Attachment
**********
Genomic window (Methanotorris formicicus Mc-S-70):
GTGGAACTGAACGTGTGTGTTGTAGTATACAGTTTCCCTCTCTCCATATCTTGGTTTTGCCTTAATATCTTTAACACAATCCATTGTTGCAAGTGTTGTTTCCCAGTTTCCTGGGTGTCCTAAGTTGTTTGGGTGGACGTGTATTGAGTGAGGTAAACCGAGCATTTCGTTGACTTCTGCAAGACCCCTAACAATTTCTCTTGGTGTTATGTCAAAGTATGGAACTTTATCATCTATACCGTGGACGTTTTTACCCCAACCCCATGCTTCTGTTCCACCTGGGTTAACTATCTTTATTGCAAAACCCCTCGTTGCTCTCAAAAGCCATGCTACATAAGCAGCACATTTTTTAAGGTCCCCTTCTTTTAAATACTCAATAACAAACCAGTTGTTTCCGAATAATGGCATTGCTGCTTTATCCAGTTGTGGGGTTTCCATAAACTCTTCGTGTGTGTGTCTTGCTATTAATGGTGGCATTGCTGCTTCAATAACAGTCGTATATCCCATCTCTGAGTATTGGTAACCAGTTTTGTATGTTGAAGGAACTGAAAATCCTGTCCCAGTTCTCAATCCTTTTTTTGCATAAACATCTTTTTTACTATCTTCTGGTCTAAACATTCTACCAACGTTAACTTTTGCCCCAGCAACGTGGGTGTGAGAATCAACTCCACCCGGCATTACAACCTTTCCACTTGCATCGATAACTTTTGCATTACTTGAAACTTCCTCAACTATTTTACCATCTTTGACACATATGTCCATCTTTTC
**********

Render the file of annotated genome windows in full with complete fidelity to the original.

Genomic window (Methanotorris formicicus Mc-S-70):
GTGGAACTGAACGTGTGTGTTGTAGTATACAGTTTCCCTCTCTCCATATCTTGGTTTTGCCTTAATATCTTTAACACAATCCATTGTTGCAAGTGTTGTTTCCCAGTTTCCTGGGTGTCCTAAGTTGTTTGGGTGGACGTGTATTGAGTGAGGTAAACCGAGCATTTCGTTGACTTCTGCAAGACCCCTAACAATTTCTCTTGGTGTTATGTCAAAGTATGGAACTTTATCATCTATACCGTGGACGTTTTTACCCCAACCCCATGCTTCTGTTCCACCTGGGTTAACTATCTTTATTGCAAAACCCCTCGTTGCTCTCAAAAGCCATGCTACATAAGCAGCACATTTTTTAAGGTCCCCTTCTTTTAAATACTCAATAACAAACCAGTTGTTTCCGAATAATGGCATTGCTGCTTTATCCAGTTGTGGGGTTTCCATAAACTCTTCGTGTGTGTGTCTTGCTATTAATGGTGGCATTGCTGCTTCAATAACAGTCGTATATCCCATCTCTGAGTATTGGTAACCAGTTTTGTATGTTGAAGGAACTGAAAATCCTGTCCCAGTTCTCAATCCTTTTTTTGCATAAACATCTTTTTTACTATCTTCTGGTCTAAACATTCTACCAACGTTAACTTTTGCCCCAGCAACGTGGGTGTGAGAATCAACTCCACCCGGCATTACAACCTTTCCACTTGCATCGATAACTTTTGCATTACTTGAAACTTCCTCAACTATTTTACCATCTTTGACACATATGTCCATCTTTTC